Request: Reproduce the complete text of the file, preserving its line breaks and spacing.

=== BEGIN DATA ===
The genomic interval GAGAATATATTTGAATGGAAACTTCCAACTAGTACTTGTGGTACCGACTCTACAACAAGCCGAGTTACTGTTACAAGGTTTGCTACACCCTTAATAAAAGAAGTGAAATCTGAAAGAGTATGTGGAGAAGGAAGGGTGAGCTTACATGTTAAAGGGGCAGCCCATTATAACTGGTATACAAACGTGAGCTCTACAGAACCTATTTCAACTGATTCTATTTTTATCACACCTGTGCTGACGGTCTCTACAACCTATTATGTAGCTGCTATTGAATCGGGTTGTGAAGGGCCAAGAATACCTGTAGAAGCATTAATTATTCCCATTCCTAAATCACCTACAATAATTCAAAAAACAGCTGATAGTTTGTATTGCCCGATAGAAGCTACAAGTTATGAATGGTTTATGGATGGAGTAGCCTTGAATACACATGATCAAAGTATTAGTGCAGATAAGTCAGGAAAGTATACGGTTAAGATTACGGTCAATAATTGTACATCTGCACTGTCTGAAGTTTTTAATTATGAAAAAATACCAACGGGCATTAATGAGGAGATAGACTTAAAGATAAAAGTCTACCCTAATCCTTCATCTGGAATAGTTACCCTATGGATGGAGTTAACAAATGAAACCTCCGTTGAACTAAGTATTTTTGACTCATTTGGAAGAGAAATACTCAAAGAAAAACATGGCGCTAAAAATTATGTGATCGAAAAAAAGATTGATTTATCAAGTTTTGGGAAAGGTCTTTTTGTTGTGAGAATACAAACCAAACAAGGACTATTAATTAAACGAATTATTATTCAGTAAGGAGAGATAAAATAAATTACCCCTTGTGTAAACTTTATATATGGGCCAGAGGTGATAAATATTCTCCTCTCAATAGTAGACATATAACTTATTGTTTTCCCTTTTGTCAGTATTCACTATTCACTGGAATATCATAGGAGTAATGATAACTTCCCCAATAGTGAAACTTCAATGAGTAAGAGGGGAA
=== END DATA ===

The genomic interval GAGAATATATTTGAATGGAAACTTCCAACTAGTACTTGTGGTACCGACTCTACAACAAGCCGAGTTACTGTTACAAGGTTTGCTACACCCTTAATAAAAGAAGTGAAATCTGAAAGAGTATGTGGAGAAGGAAGGGTGAGCTTACATGTTAAAGGGGCAGCCCATTATAACTGGTATACAAACGTGAGCTCTACAGAACCTATTTCAACTGATTCTATTTTTATCACACCTGTGCTGACGGTCTCTACAACCTATTATGTAGCTGCTATTGAATCGGGTTGTGAAGGGCCAAGAATACCTGTAGAAGCATTAATTATTCCCATTCCTAAATCACCTACAATAATTCAAAAAACAGCTGATAGTTTGTATTGCCCGATAGAAGCTACAAGTTATGAATGGTTTATGGATGGAGTAGCCTTGAATACACATGATCAAAGTATTAGTGCAGATAAGTCAGGAAAGTATACGGTTAAGATTACGGTCAATAATTGTACATCTGCACTGTCTGAAGTTTTTAATTATGAAAAAATACCAACGGGCATTAATGAGGAGATAGACTTAAAGATAAAAGTCTACCCTAATCCTTCATCTGGAATAGTTACCCTATGGATGGAGTTAACAAATGAAACCTCCGTTGAACTAAGTATTTTTGACTCATTTGGAAGAGAAATACTCAAAGAAAAACATGGCGCTAAAAATTATGTGATCGAAAAAAAGATTGATTTATCAAGTTTTGGGAAAGGTCTTTTTGTTGTGAGAATACAAACCAAACAAGGACTATTAATTAAACGAATTATTATTCAGTAAGGAGAGATAAAATAAATTACCCCTTGTGTAAACTTTATATATGGGCCAGAGGTGATAAATATTCTCCTCTCAATAGTAGACATATAACTTATTGTTTTCCCTTTTGTCAGTATTCACTATTCACTGGAATATCATAGGAGTAATGATAACTTCCCCAATAGTGAAACTTCAATGAGTAAGAGGGGAA